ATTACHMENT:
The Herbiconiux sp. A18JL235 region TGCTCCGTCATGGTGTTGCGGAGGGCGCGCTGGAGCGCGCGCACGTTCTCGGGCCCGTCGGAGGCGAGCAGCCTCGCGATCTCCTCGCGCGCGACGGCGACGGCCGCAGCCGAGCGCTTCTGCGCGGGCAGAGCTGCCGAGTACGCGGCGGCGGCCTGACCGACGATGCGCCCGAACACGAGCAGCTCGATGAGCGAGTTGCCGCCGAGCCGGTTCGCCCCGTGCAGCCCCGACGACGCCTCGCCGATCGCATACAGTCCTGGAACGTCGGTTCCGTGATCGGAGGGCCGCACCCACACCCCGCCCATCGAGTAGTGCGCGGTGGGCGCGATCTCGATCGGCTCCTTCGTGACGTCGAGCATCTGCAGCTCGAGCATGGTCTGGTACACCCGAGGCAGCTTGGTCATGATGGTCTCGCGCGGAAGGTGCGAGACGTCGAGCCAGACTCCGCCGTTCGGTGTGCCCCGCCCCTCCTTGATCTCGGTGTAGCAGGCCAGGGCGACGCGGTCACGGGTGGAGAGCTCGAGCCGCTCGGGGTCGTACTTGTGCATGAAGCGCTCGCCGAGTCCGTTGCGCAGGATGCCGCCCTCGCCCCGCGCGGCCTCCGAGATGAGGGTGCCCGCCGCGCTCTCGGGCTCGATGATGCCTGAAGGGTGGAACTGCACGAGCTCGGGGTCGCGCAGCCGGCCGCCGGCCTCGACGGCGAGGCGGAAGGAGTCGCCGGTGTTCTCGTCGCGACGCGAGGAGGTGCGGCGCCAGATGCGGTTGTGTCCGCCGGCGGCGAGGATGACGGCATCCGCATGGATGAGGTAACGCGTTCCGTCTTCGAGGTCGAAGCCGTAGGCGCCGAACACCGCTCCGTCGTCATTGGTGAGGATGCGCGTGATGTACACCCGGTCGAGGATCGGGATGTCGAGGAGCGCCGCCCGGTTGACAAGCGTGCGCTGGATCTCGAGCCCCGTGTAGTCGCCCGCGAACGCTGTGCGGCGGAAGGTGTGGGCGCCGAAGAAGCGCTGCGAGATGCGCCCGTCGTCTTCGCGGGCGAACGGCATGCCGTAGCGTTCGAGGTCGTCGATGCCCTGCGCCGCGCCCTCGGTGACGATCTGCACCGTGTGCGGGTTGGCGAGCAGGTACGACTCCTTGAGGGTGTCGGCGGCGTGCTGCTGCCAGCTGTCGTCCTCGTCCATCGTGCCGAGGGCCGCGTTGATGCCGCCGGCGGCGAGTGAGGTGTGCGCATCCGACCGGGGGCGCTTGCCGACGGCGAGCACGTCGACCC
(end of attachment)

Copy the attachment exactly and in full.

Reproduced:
The Herbiconiux sp. A18JL235 region TGCTCCGTCATGGTGTTGCGGAGGGCGCGCTGGAGCGCGCGCACGTTCTCGGGCCCGTCGGAGGCGAGCAGCCTCGCGATCTCCTCGCGCGCGACGGCGACGGCCGCAGCCGAGCGCTTCTGCGCGGGCAGAGCTGCCGAGTACGCGGCGGCGGCCTGACCGACGATGCGCCCGAACACGAGCAGCTCGATGAGCGAGTTGCCGCCGAGCCGGTTCGCCCCGTGCAGCCCCGACGACGCCTCGCCGATCGCATACAGTCCTGGAACGTCGGTTCCGTGATCGGAGGGCCGCACCCACACCCCGCCCATCGAGTAGTGCGCGGTGGGCGCGATCTCGATCGGCTCCTTCGTGACGTCGAGCATCTGCAGCTCGAGCATGGTCTGGTACACCCGAGGCAGCTTGGTCATGATGGTCTCGCGCGGAAGGTGCGAGACGTCGAGCCAGACTCCGCCGTTCGGTGTGCCCCGCCCCTCCTTGATCTCGGTGTAGCAGGCCAGGGCGACGCGGTCACGGGTGGAGAGCTCGAGCCGCTCGGGGTCGTACTTGTGCATGAAGCGCTCGCCGAGTCCGTTGCGCAGGATGCCGCCCTCGCCCCGCGCGGCCTCCGAGATGAGGGTGCCCGCCGCGCTCTCGGGCTCGATGATGCCTGAAGGGTGGAACTGCACGAGCTCGGGGTCGCGCAGCCGGCCGCCGGCCTCGACGGCGAGGCGGAAGGAGTCGCCGGTGTTCTCGTCGCGACGCGAGGAGGTGCGGCGCCAGATGCGGTTGTGTCCGCCGGCGGCGAGGATGACGGCATCCGCATGGATGAGGTAACGCGTTCCGTCTTCGAGGTCGAAGCCGTAGGCGCCGAACACCGCTCCGTCGTCATTGGTGAGGATGCGCGTGATGTACACCCGGTCGAGGATCGGGATGTCGAGGAGCGCCGCCCGGTTGACAAGCGTGCGCTGGATCTCGAGCCCCGTGTAGTCGCCCGCGAACGCTGTGCGGCGGAAGGTGTGGGCGCCGAAGAAGCGCTGCGAGATGCGCCCGTCGTCTTCGCGGGCGAACGGCATGCCGTAGCGTTCGAGGTCGTCGATGCCCTGCGCCGCGCCCTCGGTGACGATCTGCACCGTGTGCGGGTTGGCGAGCAGGTACGACTCCTTGAGGGTGTCGGCGGCGTGCTGCTGCCAGCTGTCGTCCTCGTCCATCGTGCCGAGGGCCGCGTTGATGCCGCCGGCGGCGAGTGAGGTGTGCGCATCCGACCGGGGGCGCTTGCCGACGGCGAGCACGTCGACCC